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From Vassil Dichev <>
Subject Re: Pool messages are displayed where they shouldn't
Date Wed, 12 May 2010 21:24:21 GMT
Sure enough, if I enable the "-unchecked" argument to the maven-scala
plugin, I get this warning:

WARNING] /media/DISK_IMG/Develop/esme/src/main/scala/org/apache/esme/model/Message.scala:206:
warning: non variable type-argument Long in type pattern is unchecked
since it is eliminated by erasure
[WARNING]       case Full(pools: Set[Long]) if !pools.isEmpty => List(


On Thu, May 13, 2010 at 12:14 AM, Vassil Dichev <> wrote:
> You're certainly right, this is the one place where it expects a Set
> of Long and the compiler doesn't catch this particular match
> expression because of type erasure.
> Then maybe I'm seeing a different problem or it's a message from when
> the cache is built and there are no current logged in users.
> On Wed, May 12, 2010 at 11:58 PM, Ethan Jewett <> wrote:
>> Hmmm, interesting. I was able to determine (on my machine at least) that
>> this chunk of code wasn't executing:
>>     case Full(pools: Set[Long]) if !pools.isEmpty => List(
>>       BySql(" POOL in ( ?" + ( ", ?" * (pools.size - 1)) + " ) OR POOL IS
>> NULL ",
>>             IHaveValidatedThisSQL("vdichev", "22 June 2009"),
>>             pools.toSeq:_*)
>> Because of this, the additional Pool restriction SQL was not getting
>> appended to the finder. The compiler wouldn't catch this because it is a
>> matcher, so the code just runs off to the other branch of the match, which
>> doesn't do anything.
>> I changed Full(Set[Long]) to Full(List[Long]) in the matcher and it began
>> appending the required SQL.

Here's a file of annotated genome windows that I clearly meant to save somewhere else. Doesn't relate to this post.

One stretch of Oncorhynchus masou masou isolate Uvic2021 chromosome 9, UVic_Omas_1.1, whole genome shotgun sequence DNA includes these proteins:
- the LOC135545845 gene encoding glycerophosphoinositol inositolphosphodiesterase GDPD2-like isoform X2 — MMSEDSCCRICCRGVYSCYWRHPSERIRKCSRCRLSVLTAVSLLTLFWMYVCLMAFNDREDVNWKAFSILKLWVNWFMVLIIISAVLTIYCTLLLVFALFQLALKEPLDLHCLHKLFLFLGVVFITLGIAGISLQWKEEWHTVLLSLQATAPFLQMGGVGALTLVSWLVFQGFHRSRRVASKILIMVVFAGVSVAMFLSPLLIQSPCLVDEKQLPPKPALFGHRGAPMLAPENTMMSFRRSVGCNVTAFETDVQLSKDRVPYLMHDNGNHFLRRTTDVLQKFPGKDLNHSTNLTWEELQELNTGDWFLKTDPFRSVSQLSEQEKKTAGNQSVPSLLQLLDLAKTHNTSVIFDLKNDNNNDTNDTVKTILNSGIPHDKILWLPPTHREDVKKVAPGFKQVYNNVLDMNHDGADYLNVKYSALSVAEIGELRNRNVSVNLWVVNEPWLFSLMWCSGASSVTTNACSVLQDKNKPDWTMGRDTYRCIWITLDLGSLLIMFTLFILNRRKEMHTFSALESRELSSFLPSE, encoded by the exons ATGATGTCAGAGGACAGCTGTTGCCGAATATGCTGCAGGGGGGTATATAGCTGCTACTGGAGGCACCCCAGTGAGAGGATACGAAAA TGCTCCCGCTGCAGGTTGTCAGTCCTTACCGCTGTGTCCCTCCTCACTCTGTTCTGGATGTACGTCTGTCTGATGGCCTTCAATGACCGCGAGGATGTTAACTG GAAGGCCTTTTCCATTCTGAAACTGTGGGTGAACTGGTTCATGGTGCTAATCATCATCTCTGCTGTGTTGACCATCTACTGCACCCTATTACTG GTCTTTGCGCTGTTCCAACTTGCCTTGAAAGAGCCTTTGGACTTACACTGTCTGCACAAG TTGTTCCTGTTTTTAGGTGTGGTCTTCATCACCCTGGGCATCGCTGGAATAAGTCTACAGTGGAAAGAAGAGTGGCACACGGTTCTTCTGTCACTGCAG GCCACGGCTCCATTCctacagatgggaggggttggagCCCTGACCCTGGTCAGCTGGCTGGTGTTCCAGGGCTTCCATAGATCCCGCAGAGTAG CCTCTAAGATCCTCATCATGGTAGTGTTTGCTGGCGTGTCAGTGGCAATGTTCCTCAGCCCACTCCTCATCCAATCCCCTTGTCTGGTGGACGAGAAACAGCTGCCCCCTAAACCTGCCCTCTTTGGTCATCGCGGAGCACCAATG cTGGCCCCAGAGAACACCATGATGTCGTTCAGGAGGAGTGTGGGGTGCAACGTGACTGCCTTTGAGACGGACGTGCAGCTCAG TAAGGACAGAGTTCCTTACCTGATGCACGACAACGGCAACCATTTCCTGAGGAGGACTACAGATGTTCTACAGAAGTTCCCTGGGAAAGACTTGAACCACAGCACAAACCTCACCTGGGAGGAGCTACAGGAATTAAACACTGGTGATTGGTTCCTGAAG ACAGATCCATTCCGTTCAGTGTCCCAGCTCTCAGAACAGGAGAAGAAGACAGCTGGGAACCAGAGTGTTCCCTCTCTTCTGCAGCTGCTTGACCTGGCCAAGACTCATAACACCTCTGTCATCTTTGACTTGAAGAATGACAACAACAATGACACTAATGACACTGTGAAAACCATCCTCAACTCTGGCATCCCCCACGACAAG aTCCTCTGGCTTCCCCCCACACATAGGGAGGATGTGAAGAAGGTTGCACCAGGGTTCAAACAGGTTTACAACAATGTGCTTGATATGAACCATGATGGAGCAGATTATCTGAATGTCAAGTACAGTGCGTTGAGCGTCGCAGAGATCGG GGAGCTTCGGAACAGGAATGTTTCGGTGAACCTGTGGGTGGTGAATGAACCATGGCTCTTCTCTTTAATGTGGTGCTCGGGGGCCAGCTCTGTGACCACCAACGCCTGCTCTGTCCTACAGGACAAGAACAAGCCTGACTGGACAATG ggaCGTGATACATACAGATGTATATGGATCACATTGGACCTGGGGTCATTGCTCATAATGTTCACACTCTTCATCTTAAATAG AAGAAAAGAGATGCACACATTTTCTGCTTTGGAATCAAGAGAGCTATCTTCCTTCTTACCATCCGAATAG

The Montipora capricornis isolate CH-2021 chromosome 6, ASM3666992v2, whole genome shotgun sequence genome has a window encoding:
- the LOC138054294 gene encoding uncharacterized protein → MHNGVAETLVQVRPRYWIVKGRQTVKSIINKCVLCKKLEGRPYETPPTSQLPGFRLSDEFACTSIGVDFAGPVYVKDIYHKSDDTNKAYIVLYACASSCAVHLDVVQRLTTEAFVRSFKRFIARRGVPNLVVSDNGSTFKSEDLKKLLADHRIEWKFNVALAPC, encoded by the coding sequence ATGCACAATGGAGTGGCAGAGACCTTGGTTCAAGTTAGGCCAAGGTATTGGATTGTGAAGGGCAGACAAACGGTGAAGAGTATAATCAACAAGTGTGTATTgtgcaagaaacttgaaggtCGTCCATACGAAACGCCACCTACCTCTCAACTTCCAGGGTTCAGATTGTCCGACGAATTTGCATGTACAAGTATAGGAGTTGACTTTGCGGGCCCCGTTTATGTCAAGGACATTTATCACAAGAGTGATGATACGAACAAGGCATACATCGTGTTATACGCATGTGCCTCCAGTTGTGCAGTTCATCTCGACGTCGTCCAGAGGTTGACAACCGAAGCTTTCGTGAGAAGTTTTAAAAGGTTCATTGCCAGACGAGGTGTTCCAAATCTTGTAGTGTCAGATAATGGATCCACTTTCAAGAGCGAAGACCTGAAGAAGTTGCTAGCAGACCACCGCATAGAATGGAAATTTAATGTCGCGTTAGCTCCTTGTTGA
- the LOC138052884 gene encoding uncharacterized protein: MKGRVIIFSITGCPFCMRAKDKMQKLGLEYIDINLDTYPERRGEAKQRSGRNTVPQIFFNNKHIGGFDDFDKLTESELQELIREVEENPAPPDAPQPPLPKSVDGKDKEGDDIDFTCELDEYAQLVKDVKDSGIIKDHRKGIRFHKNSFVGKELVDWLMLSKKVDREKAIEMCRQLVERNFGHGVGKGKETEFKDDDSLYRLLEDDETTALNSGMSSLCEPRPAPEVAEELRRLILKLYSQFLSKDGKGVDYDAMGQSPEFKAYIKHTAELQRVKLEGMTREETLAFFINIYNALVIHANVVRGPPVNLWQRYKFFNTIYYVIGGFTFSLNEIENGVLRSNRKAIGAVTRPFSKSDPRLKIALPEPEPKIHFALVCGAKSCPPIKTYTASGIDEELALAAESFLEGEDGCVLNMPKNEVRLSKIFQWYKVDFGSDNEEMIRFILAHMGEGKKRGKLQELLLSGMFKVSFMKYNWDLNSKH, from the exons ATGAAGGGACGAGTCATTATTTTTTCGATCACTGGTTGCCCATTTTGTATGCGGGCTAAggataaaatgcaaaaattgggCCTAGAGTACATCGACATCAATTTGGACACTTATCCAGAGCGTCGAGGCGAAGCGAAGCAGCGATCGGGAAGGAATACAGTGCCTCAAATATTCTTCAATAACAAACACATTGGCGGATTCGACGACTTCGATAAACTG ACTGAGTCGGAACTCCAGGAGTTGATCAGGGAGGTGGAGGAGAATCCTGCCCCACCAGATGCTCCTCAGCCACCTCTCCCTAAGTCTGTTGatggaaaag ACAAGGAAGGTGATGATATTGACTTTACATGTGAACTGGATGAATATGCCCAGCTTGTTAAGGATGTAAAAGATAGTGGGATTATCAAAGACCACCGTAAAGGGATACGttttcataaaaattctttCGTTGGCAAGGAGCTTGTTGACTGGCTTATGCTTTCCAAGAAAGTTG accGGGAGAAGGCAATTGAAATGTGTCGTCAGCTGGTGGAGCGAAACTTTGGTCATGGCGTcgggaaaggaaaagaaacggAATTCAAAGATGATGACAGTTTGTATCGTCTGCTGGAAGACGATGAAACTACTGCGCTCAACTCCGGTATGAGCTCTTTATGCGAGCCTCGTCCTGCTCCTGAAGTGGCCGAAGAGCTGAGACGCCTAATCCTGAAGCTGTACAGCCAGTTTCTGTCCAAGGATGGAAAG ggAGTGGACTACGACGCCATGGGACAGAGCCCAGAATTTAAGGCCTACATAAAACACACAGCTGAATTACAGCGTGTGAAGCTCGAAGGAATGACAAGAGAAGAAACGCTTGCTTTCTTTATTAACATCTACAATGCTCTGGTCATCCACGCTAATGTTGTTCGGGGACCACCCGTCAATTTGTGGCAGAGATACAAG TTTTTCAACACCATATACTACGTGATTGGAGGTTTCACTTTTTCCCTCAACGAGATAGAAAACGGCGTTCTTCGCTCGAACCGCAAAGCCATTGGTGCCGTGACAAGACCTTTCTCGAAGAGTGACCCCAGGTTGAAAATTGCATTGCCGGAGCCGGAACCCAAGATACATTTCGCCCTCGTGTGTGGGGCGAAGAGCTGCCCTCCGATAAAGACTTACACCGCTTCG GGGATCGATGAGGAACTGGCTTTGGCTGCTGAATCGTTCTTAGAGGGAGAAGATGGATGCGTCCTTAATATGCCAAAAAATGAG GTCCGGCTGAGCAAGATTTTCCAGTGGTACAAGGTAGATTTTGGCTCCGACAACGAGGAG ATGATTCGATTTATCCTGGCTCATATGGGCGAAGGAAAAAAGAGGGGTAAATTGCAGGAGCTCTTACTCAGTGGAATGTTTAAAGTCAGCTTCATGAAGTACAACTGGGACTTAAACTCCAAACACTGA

>> I've committed the change, so you can check it out of trunk and see if you
>> get the same results. Let me know how it goes, or if I'm totally off base.
>> Ethan
>> On Wed, May 12, 2010 at 4:50 PM, Vassil Dichev <> wrote:
>>> > I think I've got a fix and I'm running through the tests now. I will
>>> check
>>> > in shortly if all goes well. Apparently the issue is that viewablePools
>>> is a
>>> > List[Long], which no longer matches Set[Long].
>>> Hm, I don't think this is the case here. Nowhere is it specified that
>>> we want a Set[Long], and even if this were a problem, the compiler
>>> would have caught it. Check this online scala interpreter:
>>> What happens and what Dick has also noticed is that what's inside the
>>> yield doesn't execute. The problem here is that User.currentUser
>>> returns Empty (this is an instance of Lift's Box, which is a container
>>> type). This is probably related to some changes in the User's
>>> hierarchy, but it's hard to tell why yet.
>>> At least the good news is that findMapDb is always called when it
>>> should be. However, in order for it to work it must know which is the
>>> current user- otherwise it cannot know which messages to restrict.
>>> Vassil

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